TRANS WARS Episode I: The Phantom Pedal

Craig Cole
by Craig Cole

Join us for a three-part miniseries exploring the ins and outs of automatic transmissions. For the first installment we celebrate heritage by tipping our hats to a great motoring tradition that’s as American as baseball, apple pie and Oldsmobile. This is Trans Wars!

Automakers are battling for the hearts and monthly payments of American drivers. Design, technology and performance are all critical new-vehicle attributes but fuel economy is arguably the top concern. Improved aerodynamics, enhanced engine efficiency and hybridization are all ways to cut consumption but there’s a battle going on right now and it involves transmissions.

SEE ALSO: TRANS WARS Episode II: Attack of the Clutches

Like a good spy novel, this cold war is full of controversy and intrigue; quarreling factions are vying for attention and market dominance. But instead of tanks and bombs, it involves gears and clutch packs as well as chains and torque converters.

True automotive enthusiasts may not appreciate them, but automatic transmissions are basically the only option in North America today. Manual gearboxes make up a sliver of annual vehicle sales in this part of the world.

SEE ALSO: TRANS WARS Episode III: Revenge of the Shift

The self-shifting transmission is totally dominant on this continent, capturing at least 90 percent of the market. But the automatic is not a unified front; three major technologies are vying for supremacy. Each one has its plusses and minuses, champions and detractors.


The automatic gearbox most people are familiar with features a fluid-filled torque converter and stepped gear ratios. These transmissions have been around for more than half a century, first arriving on the market in Oldsmobile cars for the 1940 model year. GM’s Hydra-Matic was a groundbreaking innovation, a technological advance that’s still affecting the industry today.

Of course the stepped-gear transmission has come a long way from the World War II era. Modern automatics feature more gears than there are days in a week as well as more computing power and software than an Apple store.

Some of the most advanced stepped-gear transmissions are manufactured by German firm ZF. The company has found great success with its cutting-edge gearboxes.

Bryan Johnson, senior manager of corporate communications for ZF North America said that with their eight-speed transmission “We started it with a Rolls-Royce Ghost and a Bentley Mulsanne,” but now the gearbox is found in vehicles from manufacturers like Jaguar, Audi, Jeep and even mainstream brands like Dodge.

“Traditionally in an automatic transmission you have a continuous power flow” Johnson said, noting that there are no interruptions, just seamless acceleration. This is a characteristic American drivers have grown accustomed to and something they appreciate.

Johnson said torque converters “allow for smooth shifts that you can’t feel,” which is one of their greatest strengths.

SEE ALSO: How Does a CVT Work?

But velvety performance is not the only advantage of a conventional automatic transmission. “One of the other benefits of the torque converter is the power they’re capable of,” said Johnson. He explained they can be matched to small gasoline engines found in compact cars or massive diesel units in heavy-duty trucks. “That gives you a wide range [of applications],” he said.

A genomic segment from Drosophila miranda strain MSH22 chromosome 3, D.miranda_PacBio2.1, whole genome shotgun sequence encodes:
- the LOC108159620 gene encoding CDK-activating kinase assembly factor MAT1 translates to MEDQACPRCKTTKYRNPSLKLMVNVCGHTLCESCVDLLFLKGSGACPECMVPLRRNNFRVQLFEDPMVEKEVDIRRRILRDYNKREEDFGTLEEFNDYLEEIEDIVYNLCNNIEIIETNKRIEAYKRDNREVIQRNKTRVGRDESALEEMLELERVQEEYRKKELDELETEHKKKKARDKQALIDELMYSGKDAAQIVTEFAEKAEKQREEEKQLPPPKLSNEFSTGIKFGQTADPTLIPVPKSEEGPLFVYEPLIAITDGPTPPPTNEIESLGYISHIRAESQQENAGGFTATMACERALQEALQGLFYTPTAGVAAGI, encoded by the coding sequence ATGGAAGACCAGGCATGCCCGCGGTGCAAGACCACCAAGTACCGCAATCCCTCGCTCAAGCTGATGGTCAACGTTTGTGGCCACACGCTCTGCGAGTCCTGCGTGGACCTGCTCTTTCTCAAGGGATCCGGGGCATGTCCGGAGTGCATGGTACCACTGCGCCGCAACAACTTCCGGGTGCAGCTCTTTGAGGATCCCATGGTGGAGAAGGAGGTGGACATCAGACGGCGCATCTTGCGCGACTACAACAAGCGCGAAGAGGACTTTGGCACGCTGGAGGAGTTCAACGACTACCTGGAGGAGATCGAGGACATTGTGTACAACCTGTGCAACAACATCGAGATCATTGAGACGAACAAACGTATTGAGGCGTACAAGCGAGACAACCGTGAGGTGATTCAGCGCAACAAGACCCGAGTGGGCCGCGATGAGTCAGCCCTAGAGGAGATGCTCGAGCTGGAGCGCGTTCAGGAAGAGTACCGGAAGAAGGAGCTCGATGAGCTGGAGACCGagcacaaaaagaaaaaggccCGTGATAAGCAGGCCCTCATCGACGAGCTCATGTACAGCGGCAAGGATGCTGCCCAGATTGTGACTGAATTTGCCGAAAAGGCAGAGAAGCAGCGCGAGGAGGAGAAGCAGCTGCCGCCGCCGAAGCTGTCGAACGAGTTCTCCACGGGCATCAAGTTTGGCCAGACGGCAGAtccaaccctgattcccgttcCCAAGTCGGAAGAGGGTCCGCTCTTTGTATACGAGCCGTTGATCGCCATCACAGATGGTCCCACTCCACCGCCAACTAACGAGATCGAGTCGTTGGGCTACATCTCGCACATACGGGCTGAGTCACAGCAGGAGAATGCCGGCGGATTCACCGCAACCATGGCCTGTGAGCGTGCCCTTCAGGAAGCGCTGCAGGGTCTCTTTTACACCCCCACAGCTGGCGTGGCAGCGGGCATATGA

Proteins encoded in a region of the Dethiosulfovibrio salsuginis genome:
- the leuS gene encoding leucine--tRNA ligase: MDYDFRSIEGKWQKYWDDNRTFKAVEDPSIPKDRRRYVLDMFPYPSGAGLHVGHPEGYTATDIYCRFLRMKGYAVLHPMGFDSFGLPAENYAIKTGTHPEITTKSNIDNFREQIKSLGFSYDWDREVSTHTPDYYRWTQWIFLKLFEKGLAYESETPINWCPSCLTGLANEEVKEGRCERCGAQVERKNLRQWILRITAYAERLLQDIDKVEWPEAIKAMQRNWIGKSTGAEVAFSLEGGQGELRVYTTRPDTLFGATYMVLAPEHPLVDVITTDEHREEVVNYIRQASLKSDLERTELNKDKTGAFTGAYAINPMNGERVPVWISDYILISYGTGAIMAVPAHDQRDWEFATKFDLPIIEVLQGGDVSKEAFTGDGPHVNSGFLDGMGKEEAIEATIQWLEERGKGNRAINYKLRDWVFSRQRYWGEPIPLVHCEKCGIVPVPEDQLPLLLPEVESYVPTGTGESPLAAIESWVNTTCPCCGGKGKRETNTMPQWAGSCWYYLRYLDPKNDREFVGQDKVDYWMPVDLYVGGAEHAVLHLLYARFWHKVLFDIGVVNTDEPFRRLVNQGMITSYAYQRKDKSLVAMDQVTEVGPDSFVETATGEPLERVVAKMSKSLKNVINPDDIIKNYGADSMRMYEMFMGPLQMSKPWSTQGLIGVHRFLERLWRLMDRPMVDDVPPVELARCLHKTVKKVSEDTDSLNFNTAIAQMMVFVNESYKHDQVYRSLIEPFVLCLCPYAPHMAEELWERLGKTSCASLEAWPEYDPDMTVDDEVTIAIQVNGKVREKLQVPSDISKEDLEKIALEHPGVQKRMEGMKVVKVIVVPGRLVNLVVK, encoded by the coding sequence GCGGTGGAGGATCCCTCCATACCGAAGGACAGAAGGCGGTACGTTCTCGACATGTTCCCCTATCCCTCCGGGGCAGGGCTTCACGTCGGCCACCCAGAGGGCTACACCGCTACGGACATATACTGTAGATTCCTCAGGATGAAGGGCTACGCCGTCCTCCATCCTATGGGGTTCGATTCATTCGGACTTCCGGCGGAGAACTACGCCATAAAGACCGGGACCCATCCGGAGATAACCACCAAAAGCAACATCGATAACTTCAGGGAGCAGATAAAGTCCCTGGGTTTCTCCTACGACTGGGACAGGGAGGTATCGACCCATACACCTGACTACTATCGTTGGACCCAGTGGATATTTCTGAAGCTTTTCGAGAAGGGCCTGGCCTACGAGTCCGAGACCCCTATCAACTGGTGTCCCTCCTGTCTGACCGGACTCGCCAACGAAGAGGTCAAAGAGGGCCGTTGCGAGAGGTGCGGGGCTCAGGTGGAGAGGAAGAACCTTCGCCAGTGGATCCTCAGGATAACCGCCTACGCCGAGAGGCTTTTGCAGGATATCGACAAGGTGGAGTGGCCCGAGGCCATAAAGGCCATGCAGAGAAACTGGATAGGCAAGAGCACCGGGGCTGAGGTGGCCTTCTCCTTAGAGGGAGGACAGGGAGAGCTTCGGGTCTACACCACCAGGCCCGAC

Another potential advantage of torque-converter automatics has to do with weight. “Dual clutch is typically a little bit heavier,” he said.

Historically, the downside to having a torque converter is efficiency. CVTs may have an advantage in this area but ZF engineers have proven you can teach an old dog new tricks. Johnson said that compared to a six-speed automatic, the company’s latest eight-speed transmission is at least 6 or 8 percent more efficient. However, when start-stop technology is factored in that gain can increase to 11 percent, but the company still isn’t happy.

“We’re going back and reevaluating the [eight-speed] transmission to find out where we can improve,” he said.

Obviously having more ratios in the stack can reduce fuel consumption but it’s not that simple. “We’re not in a transmission race where we’re [just] trying to add gears… We’re more concerned about improving efficiency for our customers,” he said.

Part of what makes ZF’s eight-speed unit so thrifty is that internal components can be prevented from rotating when they’re not needed. Beyond that, Johnson said “Torque-converter technology has come a long way.”

Despite their proven track record conventional automatics aren’t perfect. “Dual clutch transmissions can typically handle higher RPM than a torque-converter automatic,” said Johnson. Appropriately ZF worked with Porsche to develop their acclaimed PDK gearbox.

Direct your interweb-browser of choice toward tomorrow morning for the second installment of Trans Wars. Like a Hollywood blockbuster you don’t want to miss it.

Craig Cole
Craig Cole

Born and raised in metro Detroit, Craig was steeped in mechanics from childhood. He feels as much at home with a wrench or welding gun in his hand as he does behind the wheel or in front of a camera. Putting his Bachelor's Degree in Journalism to good use, he's always pumping out videos, reviews, and features for When the workday is over, he can be found out driving his fully restored 1936 Ford V8 sedan. Craig has covered the automotive industry full time for more than 10 years and is a member of the Automotive Press Association (APA) and Midwest Automotive Media Association (MAMA).

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 1 comment
  • Shiratori90 Shiratori90 on Jun 05, 2014

    With all the logic problems associated with their 9-speed, clearly they are NOT the best. Aisin Seiki is the best.